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Notes in brief (July 2009)…

July 29, 2009

Stomping cabernet at Wynn's during 2004 harvest1994 Wynns Michael Shiraz, 31 July 2009 at Imperial Treasure T3. Dark reddish-brown with bit of tawny rim. After 15 years, still huge. Ripe, cool fruit from Coonawarra, without alcoholic heat. Plum, liquorice and touch of spice. Not as jammy as Barossa shiraz. I’ve come to the conclusion that most aged shiraz from Australia remain big and jammy, without much complexity, after all the alcohol and wood have receded. I prefer those that can develop with an Old World feel. So far, only Rockford Basket Press and Henschke Hill of Grace impress. I don’t have enough experience with top tier Penfolds to make a call.

2001 Quinault L’Enclos (Kieron), 28 July 2009 at w49’s dinner at Man Fu Yuan, Intercontinental Hotel. Impenetrable red, dense, notes of dark fruits and soy sauce (sounds weird, but appropriate). A big wine, very full, but unyielding. One senses a lot of complex flavours tightly coiled within, but not given the opportunity to shine. I’m not sure if it’ll ever evolve. A very modern St Emilion approach, but not my preferred style.

With Remy Erdange, maitre'd chai of Domaine de Chevalier

 

 

 

 

 

2000 Domaine de Chevalier rouge (me), drunk alongside the ’01 Quinault L’Enclos (above). A personal favourite. Beautiful deep red with purplish edge. Classic notes of earth and gravel intermixed with dark fruits. Great typicity of Graves. Full, almost velvety tannins, just the right level of concentration and richness. Will last the distance. Showing better than a previous bottle last year at Crystal Jade. Truly a connoisseur’s claret, as Parker says. I’m glad I have 13 more bottles. Need to buy more!!

2001 Ch Du Tertre (brought by PS), at Tunn Lin’s wedding 25 July 2009. Nicely balanced and elegant, the bouquet suitably floral in line with its Margaux origin. Prim and proper, not showy in any way. Drinking very well.

1998 Turkey Flat shiraz, drunk alongside the ’01 Du Tertre. The cork disintegrated and flopped inside the bottle, but the staff at the Pan Pacific did a great job double decanting, filtering off the debris. Ripe, warm Barossa fruit, without the heat. Not unctuous, but nevertheless, still a big wine, filling the mouth with plum and liquorice. Entering its drinking window, but hasn’t peaked yet. Clearly has the legs to last several more years, but I’m not sure how it’ll evolve. Only 1 bottle left.

2004 Ch Latour-a-Pomerol, at Hiok’s bar on 16 July 2009 (David). Another classic claret from a very good, if not great, vintage: red with a tawny rim, flavours of raspberry, smoke, and a touch of game. Expands on the palate. Good grip. Very elegant, doesn’t try too hard to please. Cool finish. Where’s the tannin? Excellent.

1996 Clos du Marquis, drunk alongside the Latour-a-Pomerol (me). Mature red with some bricking, complex flavours appearing but not quite fully developed yet, soft and lush. Drinking very well, but hasn’t peaked. Excellent stuff, easily on par with a Third Growth.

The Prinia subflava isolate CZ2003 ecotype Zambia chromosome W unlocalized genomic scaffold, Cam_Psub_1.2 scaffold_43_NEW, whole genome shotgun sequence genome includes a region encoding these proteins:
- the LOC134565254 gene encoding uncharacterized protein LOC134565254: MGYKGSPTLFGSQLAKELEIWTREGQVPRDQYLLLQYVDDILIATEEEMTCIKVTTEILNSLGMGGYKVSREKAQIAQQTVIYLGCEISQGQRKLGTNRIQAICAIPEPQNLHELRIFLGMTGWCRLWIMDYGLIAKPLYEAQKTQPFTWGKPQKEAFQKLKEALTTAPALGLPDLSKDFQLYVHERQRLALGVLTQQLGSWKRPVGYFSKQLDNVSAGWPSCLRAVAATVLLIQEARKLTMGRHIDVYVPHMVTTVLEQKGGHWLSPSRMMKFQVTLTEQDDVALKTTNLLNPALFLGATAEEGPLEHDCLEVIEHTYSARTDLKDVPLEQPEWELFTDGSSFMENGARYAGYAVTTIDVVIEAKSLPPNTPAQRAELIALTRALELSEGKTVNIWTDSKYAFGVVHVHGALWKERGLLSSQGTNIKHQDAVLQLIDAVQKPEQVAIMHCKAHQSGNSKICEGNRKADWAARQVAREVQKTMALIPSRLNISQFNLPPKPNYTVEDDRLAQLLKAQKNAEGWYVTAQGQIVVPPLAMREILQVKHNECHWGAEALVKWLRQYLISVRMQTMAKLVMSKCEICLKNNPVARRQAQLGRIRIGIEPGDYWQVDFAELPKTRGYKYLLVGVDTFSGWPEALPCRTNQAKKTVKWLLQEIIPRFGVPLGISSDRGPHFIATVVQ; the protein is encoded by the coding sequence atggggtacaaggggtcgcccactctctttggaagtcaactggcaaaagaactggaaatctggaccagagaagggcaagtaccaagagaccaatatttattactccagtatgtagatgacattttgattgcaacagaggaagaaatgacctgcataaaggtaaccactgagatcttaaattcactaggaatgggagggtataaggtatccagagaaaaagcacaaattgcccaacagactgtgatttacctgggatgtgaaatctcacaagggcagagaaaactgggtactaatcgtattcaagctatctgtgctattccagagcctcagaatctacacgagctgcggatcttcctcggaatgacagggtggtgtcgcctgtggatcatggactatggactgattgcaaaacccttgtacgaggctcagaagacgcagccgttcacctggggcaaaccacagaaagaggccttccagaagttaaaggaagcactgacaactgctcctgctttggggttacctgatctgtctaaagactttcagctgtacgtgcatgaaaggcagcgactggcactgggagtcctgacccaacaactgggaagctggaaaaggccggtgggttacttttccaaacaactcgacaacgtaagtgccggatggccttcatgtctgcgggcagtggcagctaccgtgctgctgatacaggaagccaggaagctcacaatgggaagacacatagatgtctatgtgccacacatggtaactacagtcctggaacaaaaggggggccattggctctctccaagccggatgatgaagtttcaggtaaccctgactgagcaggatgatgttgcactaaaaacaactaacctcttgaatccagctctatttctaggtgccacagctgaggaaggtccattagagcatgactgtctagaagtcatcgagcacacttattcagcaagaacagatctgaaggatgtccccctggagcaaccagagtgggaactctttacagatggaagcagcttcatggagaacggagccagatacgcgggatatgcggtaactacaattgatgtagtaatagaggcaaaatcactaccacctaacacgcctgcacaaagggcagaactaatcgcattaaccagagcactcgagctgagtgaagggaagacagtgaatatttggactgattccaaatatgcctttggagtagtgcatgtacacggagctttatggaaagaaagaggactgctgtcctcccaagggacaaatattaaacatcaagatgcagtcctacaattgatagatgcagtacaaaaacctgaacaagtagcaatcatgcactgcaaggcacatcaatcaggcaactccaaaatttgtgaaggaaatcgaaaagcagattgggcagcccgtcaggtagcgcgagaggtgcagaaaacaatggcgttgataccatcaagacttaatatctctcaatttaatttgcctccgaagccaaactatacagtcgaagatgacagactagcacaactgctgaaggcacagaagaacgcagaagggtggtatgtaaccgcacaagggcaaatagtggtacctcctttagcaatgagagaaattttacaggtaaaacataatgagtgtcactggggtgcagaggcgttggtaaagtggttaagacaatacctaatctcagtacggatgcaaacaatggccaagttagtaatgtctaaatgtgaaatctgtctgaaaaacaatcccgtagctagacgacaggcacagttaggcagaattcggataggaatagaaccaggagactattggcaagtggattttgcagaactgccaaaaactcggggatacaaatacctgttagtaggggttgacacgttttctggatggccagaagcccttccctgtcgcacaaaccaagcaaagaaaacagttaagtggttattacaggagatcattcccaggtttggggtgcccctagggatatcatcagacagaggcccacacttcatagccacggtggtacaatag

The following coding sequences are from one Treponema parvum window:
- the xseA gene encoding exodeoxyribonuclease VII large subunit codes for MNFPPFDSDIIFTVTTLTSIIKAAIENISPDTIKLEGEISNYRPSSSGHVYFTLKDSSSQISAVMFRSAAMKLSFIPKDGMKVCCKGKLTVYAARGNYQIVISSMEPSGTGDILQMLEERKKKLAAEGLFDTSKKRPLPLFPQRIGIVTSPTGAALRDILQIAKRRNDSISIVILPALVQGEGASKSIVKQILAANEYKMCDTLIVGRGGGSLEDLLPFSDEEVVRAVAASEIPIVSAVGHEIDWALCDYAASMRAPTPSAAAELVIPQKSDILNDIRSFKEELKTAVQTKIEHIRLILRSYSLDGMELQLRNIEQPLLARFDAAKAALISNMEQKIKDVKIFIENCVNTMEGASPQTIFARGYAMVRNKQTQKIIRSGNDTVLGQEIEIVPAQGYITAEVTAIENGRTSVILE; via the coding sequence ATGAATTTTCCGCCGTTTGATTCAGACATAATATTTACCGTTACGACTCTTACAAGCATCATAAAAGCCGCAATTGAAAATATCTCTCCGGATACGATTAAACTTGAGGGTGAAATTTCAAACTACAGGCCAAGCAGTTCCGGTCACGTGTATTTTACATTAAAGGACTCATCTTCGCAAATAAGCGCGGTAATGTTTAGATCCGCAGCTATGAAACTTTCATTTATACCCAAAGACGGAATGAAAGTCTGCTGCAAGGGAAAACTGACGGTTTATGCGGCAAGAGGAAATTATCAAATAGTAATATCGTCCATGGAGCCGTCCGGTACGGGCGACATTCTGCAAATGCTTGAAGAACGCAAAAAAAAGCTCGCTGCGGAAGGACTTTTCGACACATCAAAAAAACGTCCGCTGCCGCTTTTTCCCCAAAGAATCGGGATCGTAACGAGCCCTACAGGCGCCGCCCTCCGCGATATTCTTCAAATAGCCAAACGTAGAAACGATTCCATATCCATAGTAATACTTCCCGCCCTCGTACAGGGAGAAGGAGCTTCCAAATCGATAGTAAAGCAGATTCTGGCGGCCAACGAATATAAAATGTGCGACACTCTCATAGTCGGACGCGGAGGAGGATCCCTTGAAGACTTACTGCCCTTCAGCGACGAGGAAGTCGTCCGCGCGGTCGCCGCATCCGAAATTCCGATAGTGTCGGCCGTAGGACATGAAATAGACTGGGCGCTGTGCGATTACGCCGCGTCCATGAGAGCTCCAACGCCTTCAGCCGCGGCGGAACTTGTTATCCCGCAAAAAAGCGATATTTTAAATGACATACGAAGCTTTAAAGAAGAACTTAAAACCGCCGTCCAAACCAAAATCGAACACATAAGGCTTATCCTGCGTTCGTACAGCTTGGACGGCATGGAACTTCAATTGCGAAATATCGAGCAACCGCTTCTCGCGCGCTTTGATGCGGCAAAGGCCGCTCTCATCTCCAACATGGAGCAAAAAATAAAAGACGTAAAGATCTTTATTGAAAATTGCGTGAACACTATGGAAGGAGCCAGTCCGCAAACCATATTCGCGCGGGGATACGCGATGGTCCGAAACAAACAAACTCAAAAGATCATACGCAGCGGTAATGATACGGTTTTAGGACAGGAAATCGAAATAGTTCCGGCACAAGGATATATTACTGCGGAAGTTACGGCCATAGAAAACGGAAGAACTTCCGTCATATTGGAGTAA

2004 Ch Les Ormes de Pez, at ward 49’s dinner at Kome on 1 July 2009, poured from magnum (Kieron). My previous experience with this, back in early 2007 also from a magnum that was going for only SGD95 at Carrefour, was disappointing. I remembered it was bright purple in color (!), and tasted thin and lightweight. Two years later in bottle and it’s totally different. Now it’s beautifully clear red, much deeper and weightier. Muted nose,  medium-bodied, soft, simple but very pleasant, with notes of gravel, saddle and faint plum marking its Medoc character. Great value.

2003 Domaine Nicolas Potel Clos de la Roche Grand Cru, (Kieron) later at the same dinner when two of us sat down with chef Lawrence to polish off this as well as the 1995 Figeac (below), whilst ruminating over life issues. The bouquet was absolutely fragrant and perfumed, almost seductive, leading one to expect a delicate, feminine wine. Its character, however, was a complete contrast on the palate: a relatively big wine done in a modern manner, full, with some alcoholic heat leaving a touch of spice at the finish that’s quite typical of Potel. The alcohol dissipated after some time, leaving behind a big, opulent wine, ending on a sweet note.

 

95 Figeac1995 Ch Figeac, (me) drunk alongside the Potel above, over some complimentary delicacies Lawrence had whipped up. This is the vintage sporting the special 50th anniversary label. I feel Figeac has always been grossly, and unfairly, under-rated. It is one of the few estates that remains unashamedly rooted in the St Emilion tradition, faithful to the characetristics of each vintage. Already mature, reddish-brown, fragrant with undertones of sweet red fruit. Soft, low acid, harmonious, drinking very well, smooth, showing great delineation from entry to finish, with tannin structure still intact. Complex. Not a powerhouse, but rather poise and elegance in abundance. Excellent depth. A classic, mature claret at its peak. Bon vin!

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